Josh Goodman is a former staff writer for GOVERNING..E-mail: firstname.lastname@example.org
A confession: Whenever I call a governor, I wonder why on Earth he or she would want to talk to me. Governing is (in my opinion) a well-respected publication that's done a lot of good reporting over the years. But, what we write doesn't usually filter into the national consciousness in the way that a piece in the New York Times might. If you're the governor of Kentucky and you're concerned about reelection, truth be told, it makes a lot more sense to talk to the Paducah Sun than to talk to Governing.
For that reason, I'm often pleasantly surprised at how willing governors are to talk to us. Maybe they just like Governing or maybe they think we're more powerful than we actually are. Who knows, maybe we are more powerful than I realize. I once called the Tennessee governor's office for a 300-word piece about ethanol fueling stations, hoping just to get a quote from the governor's spokesperson. She said that now wasn't a good time, but "We'll call back later." I wondered whether she always spoke in the royal we. Phil Bredesen, of course, called me back.
In that context, I was irritated that when I was reporting a story about New Jersey Gov. Chris Christie, I couldn't get access to Christie himself. I tried being nice ("Name any time in the next four weeks and I'll be in Trenton"). I tried being mean ("I'm going to write that your budget takes a fiscally irresponsible approach to the public employee pension system. Don't you want to respond?") Nothing worked. Maybe the much-hyped Christie was in so much demand that he was simply overwhelmed by media requests, although his office also wouldn't provide me with access to the lieutenant governor or his chief of staff. Maybe he and his press staff just aren't familiar with Governing, since a U.S. Attorney wouldn't have any reason to read the publication. Maybe his staff figured out that they could ignore my call and nothing bad would happen.
Though no reporter likes to do it, it's not hard to write a profile of someone without talking to them. I synthesized the thoughts of the governor's allies, foes and unaligned observers. I excerpted heavily from Christie's speeches to give readers a sense of both the style and substance of the man.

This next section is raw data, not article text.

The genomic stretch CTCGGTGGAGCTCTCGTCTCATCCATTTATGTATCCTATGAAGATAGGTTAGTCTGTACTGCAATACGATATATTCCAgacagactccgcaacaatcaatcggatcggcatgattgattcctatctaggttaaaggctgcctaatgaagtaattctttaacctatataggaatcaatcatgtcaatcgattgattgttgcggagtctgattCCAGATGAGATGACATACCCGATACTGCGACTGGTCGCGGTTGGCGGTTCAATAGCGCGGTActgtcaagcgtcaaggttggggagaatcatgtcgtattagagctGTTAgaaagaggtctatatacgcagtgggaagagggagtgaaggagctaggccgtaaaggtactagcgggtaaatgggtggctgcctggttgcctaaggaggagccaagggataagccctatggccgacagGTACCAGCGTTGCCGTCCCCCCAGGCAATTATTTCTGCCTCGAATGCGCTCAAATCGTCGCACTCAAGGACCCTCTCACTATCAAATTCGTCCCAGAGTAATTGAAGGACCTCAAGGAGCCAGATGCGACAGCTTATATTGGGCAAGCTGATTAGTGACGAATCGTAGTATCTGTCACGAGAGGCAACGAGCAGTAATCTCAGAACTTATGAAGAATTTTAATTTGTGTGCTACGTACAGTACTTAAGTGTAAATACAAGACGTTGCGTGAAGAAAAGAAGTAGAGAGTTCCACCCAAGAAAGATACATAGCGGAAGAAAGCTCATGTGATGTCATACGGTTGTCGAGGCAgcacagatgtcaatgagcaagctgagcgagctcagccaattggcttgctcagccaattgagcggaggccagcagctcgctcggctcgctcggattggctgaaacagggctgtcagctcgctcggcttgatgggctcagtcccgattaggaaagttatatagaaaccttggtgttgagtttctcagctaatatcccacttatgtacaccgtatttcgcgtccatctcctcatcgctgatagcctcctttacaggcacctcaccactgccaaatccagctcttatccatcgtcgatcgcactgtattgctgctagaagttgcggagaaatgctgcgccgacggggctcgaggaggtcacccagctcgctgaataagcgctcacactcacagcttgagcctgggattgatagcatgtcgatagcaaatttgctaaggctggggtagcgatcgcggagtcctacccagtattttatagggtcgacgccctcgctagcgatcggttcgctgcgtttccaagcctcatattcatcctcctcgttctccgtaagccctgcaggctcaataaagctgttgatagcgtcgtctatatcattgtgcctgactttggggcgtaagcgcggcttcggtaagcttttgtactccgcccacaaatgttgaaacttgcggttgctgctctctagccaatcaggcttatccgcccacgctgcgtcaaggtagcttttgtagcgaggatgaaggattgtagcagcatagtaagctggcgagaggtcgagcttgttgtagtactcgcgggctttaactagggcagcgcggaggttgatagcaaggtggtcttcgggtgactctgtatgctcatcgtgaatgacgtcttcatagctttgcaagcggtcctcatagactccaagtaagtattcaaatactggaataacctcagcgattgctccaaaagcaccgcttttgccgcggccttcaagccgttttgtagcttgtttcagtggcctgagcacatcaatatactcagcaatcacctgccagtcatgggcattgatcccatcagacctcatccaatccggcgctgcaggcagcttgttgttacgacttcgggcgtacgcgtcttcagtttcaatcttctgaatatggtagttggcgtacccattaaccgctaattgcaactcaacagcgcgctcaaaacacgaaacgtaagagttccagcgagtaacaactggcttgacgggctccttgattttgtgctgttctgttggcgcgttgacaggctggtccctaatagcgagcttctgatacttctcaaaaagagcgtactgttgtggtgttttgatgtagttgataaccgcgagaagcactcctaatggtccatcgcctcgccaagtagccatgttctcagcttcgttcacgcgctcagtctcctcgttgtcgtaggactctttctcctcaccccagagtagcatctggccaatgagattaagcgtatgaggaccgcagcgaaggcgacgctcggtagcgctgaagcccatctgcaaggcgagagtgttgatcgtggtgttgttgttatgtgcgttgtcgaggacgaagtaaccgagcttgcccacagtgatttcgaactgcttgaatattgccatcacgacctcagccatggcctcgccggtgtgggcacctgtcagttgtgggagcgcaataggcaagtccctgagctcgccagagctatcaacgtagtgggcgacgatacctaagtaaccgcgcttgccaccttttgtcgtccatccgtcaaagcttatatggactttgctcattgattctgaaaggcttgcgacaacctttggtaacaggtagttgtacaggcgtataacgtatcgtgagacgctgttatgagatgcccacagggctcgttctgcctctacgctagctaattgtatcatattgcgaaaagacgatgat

It was harder to know what, if anything, I should write in the article about Christie's refusal to comment. To any reader who was paying close attention, it would be clear that I hadn't actually talked to the governor. Newspapers say that people declined to comment all the time, but it felt a little bit weirder in a magazine piece. Should I say that Christie declined to comment? What about the lieutenant governor and chief of staff? If so, how should I phrase it?
I tend to think that my story actually turned out to be a pretty flattering portrayal of Christie. But, there definitely are parts that aren't flattering. Early drafts, before he reached a deal with the legislature on a property tax cap, were somewhat less flattering. In deciding how or whether to say "Christie declined to comment," that weighed on my mind.
On one hand, I didn't want readers to think I was saying bad things about Christie without giving his administration an opportunity to respond. On the other hand, I didn't want to sound petty or vindictive -- like I had a grudge against him or I wrote negative things about him because he wouldn't talk to me.
In the end, I didn't mention the lieutenant governor or chief of staff. That seemed like piling on. I call enough people for a major feature story that invariably some of them don't get back to me. I don't generally call them out in print. Why do it here? Plus, I had a good chat with the state treasurer, a key Christie appointee, so it's not as though the governor's staff was wholly uncooperative. I also decided not to use a phrase like, "declined repeated requests for comment" -- something you'll often see in newspapers.
But, I did think that readers deserved to know that the reason I didn't interview Christie was because he didn't want to talk. In the end, that message was conveyed in a single clause tucked (somewhat randomly) in one sentence:
But it also quickly became clear that Christie, who declined to be interviewed for this story, couldn't always win on his own terms.
Written and compiled by staff writers and editors, GOVERNING View is an on-the-ground, and sometimes behind-the-scenes, look at the topics we're covering in print and online. From notes on what's up in statehouses, county courthouses and city halls, to encounters with people, places and things, GOVERNING View is a window into the side of state and local government you don't always see.